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Organic Intelligence XXI: Fox Chases In Transatlantic Folk Music

In this month's antidote to the algorithm, Jacken Elswyth of Shovel Dance Collective takes us up hill and down dale with a fascinating selection of interpretations of folk standard, the fox chase

I first stumbled across the fox chase on one of those long lockdown evenings, hopping with a drink through YouTube or Bandcamp or Spotify. I’m not sure what route took me to Finbar & Eddie Furey, and I can’t remember whether I was listening to a whole album of theirs or had just landed on a lone track in some playlist or other. I do remember that I had to check what I was listening to, as the trad pipe tune that was previously playing had suddenly transformed into something that sounded like Evan Parker. At the start of that track, Finbar Furey explains the fox chase as "one of the most traditional tunes that we have in Ireland," which moves from an opening melody to musical imitations of "the sounding of the hounds-master’s horn, the galloping of the horses, the letting loose of the dogs, the yelping of the fox through the fields," and so on, ending with a "lament for the poor dead fox".

That track entranced me, but I didn’t at first connect it with other instances of the same or related tunes, despite having already encountered one. Around the same time, I had learned a banjo tune from a video of Dink Roberts’ weirdly clipped and fixed playing, and included it on my album Six Static Scenes, the only one played pretty much verbatim rather than used as a jumping-off point.

Other than the shared name, there was nothing to suggest a connection between the honks, flutters, and melodic flow of the Fureys’ ‘Fox Chase’, and the close-fisted repetition of Dink Roberts’ ‘Fox Chase’. But then I started spotting others: Roscoe Holcomb has one that was actually well-known to me as well, played on harmonica; so does Reverend Garry Davis, played in a similar manner but with additional calling out of the action. There’s an interview on YouTube with fiddler and banjo-player Frank Fairfield where he’s excitedly describing a fox chase in his shellac collection, pointing out the goal of the tune: to convey the sounds of the pursuit, which is exactly what the Fureys are doing in theirs.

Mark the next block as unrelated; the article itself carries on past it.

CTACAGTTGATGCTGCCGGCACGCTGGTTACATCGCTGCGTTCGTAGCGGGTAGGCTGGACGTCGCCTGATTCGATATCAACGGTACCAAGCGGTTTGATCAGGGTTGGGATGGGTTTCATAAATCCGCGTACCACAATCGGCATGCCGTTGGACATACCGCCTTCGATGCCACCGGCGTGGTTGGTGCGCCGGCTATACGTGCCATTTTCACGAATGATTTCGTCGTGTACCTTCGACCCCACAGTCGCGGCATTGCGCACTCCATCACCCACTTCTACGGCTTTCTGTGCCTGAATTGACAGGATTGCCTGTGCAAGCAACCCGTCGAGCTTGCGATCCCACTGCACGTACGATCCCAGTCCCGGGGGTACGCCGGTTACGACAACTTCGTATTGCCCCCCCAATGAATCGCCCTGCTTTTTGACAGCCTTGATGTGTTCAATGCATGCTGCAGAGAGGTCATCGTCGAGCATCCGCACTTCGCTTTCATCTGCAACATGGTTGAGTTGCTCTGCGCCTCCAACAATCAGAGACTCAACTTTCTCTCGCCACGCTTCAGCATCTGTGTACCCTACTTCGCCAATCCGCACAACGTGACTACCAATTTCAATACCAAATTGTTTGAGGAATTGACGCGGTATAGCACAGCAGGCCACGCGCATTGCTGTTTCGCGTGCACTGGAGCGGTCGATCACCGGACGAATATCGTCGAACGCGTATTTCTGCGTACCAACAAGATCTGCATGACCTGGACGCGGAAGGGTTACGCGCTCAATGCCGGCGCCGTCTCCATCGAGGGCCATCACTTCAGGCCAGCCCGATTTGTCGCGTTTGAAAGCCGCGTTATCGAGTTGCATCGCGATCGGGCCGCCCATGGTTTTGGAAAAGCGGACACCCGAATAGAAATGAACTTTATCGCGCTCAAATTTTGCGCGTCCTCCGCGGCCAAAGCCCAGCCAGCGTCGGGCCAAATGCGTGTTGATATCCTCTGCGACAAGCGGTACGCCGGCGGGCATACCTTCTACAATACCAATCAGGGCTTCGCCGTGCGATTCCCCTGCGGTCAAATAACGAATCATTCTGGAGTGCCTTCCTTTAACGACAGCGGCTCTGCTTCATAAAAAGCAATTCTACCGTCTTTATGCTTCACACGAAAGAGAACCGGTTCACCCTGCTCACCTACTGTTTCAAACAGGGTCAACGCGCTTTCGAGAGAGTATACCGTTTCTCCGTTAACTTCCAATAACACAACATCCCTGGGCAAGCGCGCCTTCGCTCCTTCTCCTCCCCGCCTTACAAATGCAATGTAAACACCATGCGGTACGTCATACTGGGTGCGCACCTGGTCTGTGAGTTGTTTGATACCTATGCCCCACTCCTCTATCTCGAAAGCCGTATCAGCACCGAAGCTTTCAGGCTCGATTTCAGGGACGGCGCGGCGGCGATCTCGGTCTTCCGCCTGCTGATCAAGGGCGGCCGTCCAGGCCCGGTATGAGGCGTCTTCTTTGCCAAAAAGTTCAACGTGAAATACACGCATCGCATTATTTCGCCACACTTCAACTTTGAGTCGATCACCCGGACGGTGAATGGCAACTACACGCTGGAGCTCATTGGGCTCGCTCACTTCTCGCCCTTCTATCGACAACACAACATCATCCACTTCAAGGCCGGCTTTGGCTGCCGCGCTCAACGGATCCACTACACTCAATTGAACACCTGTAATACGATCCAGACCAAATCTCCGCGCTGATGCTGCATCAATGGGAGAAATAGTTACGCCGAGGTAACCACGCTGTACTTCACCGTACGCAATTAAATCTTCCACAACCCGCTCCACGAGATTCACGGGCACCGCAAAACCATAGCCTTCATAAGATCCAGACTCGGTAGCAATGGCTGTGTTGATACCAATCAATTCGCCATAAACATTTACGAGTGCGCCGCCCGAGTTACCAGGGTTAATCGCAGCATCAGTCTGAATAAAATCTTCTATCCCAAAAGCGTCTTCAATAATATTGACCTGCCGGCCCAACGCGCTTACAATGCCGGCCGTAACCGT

Listen to our Fox Hunt playlist on Spotify, TIDAL or Apple Music

From there, the whole firmament of fox chases dawned on me, with a few distinct constellations, but all definitely sitting in the same part of the trad cosmos. At some point last year I made a Spotify playlist called ‘Three Hours of Fox Chases’, which is exactly that. This is a whole category of traditional playing to itself, in which a combination of sections of written melody and sections of freer non-melodic playing come together to describe the action of a fox chase – yapping hounds, galloping horses, domestic and wild animals interfered with along the way, the demise of the poor fox. It’s a pa…

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